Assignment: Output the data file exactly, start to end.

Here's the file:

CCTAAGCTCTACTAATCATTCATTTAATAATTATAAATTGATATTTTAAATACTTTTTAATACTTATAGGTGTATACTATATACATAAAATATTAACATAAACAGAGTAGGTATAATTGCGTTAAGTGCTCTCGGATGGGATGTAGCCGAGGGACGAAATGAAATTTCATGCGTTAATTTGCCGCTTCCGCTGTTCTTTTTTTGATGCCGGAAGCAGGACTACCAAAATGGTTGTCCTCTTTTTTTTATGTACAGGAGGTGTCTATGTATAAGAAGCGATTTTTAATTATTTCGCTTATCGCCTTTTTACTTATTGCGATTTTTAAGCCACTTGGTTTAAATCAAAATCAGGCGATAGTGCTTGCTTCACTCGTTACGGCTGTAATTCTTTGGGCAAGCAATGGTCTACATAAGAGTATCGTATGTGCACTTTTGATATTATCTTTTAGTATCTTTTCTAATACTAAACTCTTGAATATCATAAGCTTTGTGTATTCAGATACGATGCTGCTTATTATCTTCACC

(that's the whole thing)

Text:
CCTAAGCTCTACTAATCATTCATTTAATAATTATAAATTGATATTTTAAATACTTTTTAATACTTATAGGTGTATACTATATACATAAAATATTAACATAAACAGAGTAGGTATAATTGCGTTAAGTGCTCTCGGATGGGATGTAGCCGAGGGACGAAATGAAATTTCATGCGTTAATTTGCCGCTTCCGCTGTTCTTTTTTTGATGCCGGAAGCAGGACTACCAAAATGGTTGTCCTCTTTTTTTTATGTACAGGAGGTGTCTATGTATAAGAAGCGATTTTTAATTATTTCGCTTATCGCCTTTTTACTTATTGCGATTTTTAAGCCACTTGGTTTAAATCAAAATCAGGCGATAGTGCTTGCTTCACTCGTTACGGCTGTAATTCTTTGGGCAAGCAATGGTCTACATAAGAGTATCGTATGTGCACTTTTGATATTATCTTTTAGTATCTTTTCTAATACTAAACTCTTGAATATCATAAGCTTTGTGTATTCAGATACGATGCTGCTTATTATCTTCACC